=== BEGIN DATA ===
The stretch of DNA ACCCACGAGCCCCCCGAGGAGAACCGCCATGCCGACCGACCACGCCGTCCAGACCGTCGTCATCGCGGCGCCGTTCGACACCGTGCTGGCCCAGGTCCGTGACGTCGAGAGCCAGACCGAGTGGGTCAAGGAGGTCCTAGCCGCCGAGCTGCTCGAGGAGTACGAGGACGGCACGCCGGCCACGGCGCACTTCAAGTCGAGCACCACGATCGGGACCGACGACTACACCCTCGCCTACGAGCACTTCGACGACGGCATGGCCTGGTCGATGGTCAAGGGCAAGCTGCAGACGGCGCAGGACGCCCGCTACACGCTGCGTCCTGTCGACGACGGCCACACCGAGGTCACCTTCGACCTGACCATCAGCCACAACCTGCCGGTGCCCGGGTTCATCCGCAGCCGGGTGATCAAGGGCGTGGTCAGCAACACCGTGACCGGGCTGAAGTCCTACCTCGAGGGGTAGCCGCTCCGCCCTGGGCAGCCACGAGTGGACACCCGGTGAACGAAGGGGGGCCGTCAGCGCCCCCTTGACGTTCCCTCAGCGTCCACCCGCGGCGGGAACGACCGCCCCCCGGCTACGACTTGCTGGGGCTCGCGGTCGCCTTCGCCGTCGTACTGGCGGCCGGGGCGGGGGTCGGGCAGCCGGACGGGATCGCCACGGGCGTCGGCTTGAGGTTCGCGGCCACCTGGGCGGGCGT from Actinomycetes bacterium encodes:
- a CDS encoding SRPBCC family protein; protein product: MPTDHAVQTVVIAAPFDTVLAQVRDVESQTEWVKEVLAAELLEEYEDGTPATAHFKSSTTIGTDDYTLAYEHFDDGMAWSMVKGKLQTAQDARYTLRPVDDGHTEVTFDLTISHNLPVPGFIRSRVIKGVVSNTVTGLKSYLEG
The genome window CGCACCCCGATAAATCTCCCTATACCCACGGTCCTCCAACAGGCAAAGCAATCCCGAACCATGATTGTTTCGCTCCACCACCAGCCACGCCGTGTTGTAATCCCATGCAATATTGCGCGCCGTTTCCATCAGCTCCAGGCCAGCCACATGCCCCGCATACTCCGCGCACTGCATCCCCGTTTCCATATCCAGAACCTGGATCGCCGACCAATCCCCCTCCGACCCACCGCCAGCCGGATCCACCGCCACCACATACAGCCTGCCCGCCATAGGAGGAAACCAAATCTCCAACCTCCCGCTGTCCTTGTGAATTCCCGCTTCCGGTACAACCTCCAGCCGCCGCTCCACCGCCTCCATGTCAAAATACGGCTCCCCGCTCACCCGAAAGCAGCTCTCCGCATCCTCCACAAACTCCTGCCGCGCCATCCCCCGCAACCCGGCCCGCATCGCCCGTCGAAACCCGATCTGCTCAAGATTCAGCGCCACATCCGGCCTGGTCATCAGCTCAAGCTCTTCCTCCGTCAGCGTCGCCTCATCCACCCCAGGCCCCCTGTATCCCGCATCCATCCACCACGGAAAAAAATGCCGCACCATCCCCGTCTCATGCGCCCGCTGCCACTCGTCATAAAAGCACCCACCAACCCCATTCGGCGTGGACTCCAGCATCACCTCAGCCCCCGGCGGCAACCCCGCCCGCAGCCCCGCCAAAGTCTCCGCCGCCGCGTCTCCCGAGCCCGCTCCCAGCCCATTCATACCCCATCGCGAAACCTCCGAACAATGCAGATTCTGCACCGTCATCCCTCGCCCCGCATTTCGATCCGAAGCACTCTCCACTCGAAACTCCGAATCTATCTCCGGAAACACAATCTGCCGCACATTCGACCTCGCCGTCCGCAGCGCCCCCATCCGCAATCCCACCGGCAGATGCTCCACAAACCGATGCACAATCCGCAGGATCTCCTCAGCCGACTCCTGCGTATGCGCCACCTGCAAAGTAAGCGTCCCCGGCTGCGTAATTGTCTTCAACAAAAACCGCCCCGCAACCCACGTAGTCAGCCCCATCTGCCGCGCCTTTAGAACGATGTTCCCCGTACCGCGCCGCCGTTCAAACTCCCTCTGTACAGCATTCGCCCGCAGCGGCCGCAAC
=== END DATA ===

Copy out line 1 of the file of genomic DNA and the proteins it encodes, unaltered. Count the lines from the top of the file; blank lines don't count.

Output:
The stretch of DNA ACCCACGAGCCCCCCGAGGAGAACCGCCATGCCGACCGACCACGCCGTCCAGACCGTCGTCATCGCGGCGCCGTTCGACACCGTGCTGGCCCAGGTCCGTGACGTCGAGAGCCAGACCGAGTGGGTCAAGGAGGTCCTAGCCGCCGAGCTGCTCGAGGAGTACGAGGACGGCACGCCGGCCACGGCGCACTTCAAGTCGAGCACCACGATCGGGACCGACGACTACACCCTCGCCTACGAGCACTTCGACGACGGCATGGCCTGGTCGATGGTCAAGGGCAAGCTGCAGACGGCGCAGGACGCCCGCTACACGCTGCGTCCTGTCGACGACGGCCACACCGAGGTCACCTTCGACCTGACCATCAGCCACAACCTGCCGGTGCCCGGGTTCATCCGCAGCCGGGTGATCAAGGGCGTGGTCAGCAACACCGTGACCGGGCTGAAGTCCTACCTCGAGGGGTAGCCGCTCCGCCCTGGGCAGCCACGAGTGGACACCCGGTGAACGAAGGGGGGCCGTCAGCGCCCCCTTGACGTTCCCTCAGCGTCCACCCGCGGCGGGAACGACCGCCCCCCGGCTACGACTTGCTGGGGCTCGCGGTCGCCTTCGCCGTCGTACTGGCGGCCGGGGCGGGGGTCGGGCAGCCGGACGGGATCGCCACGGGCGTCGGCTTGAGGTTCGCGGCCACCTGGGCGGGCGT from Actinomycetes bacterium encodes: